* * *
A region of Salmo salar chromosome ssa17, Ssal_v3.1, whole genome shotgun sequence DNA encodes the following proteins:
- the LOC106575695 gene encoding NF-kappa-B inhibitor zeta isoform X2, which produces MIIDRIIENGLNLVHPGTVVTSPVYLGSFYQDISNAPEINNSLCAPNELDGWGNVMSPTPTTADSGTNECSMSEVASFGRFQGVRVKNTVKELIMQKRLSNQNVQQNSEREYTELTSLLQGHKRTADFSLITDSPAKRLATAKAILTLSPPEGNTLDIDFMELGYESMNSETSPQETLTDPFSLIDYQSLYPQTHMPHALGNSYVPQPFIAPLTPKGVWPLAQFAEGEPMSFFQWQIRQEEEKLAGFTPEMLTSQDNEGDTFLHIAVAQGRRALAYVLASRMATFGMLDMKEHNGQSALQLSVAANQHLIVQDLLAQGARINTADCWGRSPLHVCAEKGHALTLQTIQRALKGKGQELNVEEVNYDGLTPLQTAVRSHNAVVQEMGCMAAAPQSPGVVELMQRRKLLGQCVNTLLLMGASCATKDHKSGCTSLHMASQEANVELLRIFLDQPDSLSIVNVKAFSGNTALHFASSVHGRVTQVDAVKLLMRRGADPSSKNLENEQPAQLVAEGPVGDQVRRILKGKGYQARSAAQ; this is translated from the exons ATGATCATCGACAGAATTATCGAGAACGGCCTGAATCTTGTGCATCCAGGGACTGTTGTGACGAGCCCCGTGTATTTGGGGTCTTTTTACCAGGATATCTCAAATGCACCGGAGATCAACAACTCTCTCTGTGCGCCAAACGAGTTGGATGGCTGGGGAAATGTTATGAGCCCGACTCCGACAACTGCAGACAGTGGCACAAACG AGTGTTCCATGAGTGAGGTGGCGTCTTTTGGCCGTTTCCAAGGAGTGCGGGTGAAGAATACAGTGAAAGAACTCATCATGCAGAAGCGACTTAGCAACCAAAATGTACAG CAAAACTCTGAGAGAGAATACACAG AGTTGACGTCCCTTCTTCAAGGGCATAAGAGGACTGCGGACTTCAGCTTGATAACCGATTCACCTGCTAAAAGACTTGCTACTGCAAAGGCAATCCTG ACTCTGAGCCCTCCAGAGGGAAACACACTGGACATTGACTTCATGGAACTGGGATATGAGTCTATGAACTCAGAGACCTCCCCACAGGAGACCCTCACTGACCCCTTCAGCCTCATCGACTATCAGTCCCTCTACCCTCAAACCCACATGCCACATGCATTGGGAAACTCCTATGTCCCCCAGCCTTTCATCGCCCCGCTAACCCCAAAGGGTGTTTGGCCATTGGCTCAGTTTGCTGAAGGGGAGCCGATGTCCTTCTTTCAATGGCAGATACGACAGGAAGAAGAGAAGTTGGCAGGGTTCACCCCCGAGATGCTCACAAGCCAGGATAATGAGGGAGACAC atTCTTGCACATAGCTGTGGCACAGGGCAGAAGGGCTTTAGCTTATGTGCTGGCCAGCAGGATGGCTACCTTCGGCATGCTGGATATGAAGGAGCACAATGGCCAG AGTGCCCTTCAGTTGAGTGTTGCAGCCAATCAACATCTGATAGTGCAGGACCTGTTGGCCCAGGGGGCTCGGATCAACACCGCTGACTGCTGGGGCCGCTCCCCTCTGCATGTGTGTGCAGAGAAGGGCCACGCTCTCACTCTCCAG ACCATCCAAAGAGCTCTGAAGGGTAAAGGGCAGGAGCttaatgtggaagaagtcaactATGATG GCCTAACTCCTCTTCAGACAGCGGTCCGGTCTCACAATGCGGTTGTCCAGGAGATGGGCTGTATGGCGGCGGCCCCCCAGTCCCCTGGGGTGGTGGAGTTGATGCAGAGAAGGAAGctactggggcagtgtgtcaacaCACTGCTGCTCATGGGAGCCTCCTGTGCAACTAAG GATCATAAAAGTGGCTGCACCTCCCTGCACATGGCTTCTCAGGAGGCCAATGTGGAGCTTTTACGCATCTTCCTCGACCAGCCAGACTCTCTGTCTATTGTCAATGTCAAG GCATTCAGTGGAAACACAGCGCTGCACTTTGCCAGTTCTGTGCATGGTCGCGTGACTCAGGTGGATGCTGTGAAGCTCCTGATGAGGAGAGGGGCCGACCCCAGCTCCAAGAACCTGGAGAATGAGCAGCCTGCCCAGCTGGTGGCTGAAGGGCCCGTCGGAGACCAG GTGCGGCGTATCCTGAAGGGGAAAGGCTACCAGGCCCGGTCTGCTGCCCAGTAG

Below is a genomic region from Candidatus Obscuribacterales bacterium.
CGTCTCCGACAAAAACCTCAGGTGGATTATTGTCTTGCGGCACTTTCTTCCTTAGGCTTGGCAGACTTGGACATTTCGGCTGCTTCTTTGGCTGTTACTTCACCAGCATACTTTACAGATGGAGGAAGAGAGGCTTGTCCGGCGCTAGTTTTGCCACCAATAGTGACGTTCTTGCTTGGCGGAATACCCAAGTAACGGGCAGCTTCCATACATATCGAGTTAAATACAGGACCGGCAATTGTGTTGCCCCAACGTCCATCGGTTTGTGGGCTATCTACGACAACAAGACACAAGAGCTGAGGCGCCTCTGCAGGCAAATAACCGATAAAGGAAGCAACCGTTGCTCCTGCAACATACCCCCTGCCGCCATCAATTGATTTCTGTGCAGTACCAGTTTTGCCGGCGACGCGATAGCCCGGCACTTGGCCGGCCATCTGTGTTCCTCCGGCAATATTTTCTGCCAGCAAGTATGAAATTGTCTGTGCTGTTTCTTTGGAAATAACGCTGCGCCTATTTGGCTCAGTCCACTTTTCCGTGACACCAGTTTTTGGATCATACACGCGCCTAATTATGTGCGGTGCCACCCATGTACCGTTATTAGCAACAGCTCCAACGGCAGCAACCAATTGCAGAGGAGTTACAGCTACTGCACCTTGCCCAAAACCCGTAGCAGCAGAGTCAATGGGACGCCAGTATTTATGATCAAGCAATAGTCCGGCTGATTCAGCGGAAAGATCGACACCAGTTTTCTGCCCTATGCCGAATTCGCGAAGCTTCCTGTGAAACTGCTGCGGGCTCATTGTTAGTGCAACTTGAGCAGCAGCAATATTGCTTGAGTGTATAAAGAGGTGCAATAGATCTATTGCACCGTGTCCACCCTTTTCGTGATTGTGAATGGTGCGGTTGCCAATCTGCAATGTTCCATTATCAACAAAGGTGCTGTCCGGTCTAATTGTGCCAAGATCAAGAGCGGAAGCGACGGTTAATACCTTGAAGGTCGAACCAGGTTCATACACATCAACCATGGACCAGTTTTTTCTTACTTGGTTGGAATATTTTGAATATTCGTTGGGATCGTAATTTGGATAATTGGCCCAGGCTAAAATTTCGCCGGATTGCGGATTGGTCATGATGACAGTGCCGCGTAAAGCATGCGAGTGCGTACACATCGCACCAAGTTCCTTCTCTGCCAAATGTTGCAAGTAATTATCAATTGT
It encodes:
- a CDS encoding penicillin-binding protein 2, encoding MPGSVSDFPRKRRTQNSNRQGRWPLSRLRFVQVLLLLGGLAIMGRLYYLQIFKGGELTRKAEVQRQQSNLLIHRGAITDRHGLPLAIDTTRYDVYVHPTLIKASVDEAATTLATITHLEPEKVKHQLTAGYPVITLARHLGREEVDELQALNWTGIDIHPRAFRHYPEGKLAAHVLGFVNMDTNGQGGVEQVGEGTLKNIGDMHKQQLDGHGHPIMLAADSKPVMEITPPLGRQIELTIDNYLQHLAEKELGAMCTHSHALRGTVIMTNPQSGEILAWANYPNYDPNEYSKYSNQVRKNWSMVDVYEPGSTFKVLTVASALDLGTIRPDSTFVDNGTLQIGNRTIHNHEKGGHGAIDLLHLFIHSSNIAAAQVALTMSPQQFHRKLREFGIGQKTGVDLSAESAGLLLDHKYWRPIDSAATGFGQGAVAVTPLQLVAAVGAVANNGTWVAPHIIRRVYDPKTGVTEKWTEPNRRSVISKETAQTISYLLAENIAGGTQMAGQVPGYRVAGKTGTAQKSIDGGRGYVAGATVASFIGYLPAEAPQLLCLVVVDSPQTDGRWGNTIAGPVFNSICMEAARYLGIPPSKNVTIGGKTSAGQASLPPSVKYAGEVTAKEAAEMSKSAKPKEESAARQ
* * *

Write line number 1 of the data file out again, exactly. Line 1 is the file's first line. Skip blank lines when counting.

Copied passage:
A region of Salmo salar chromosome ssa17, Ssal_v3.1, whole genome shotgun sequence DNA encodes the following proteins: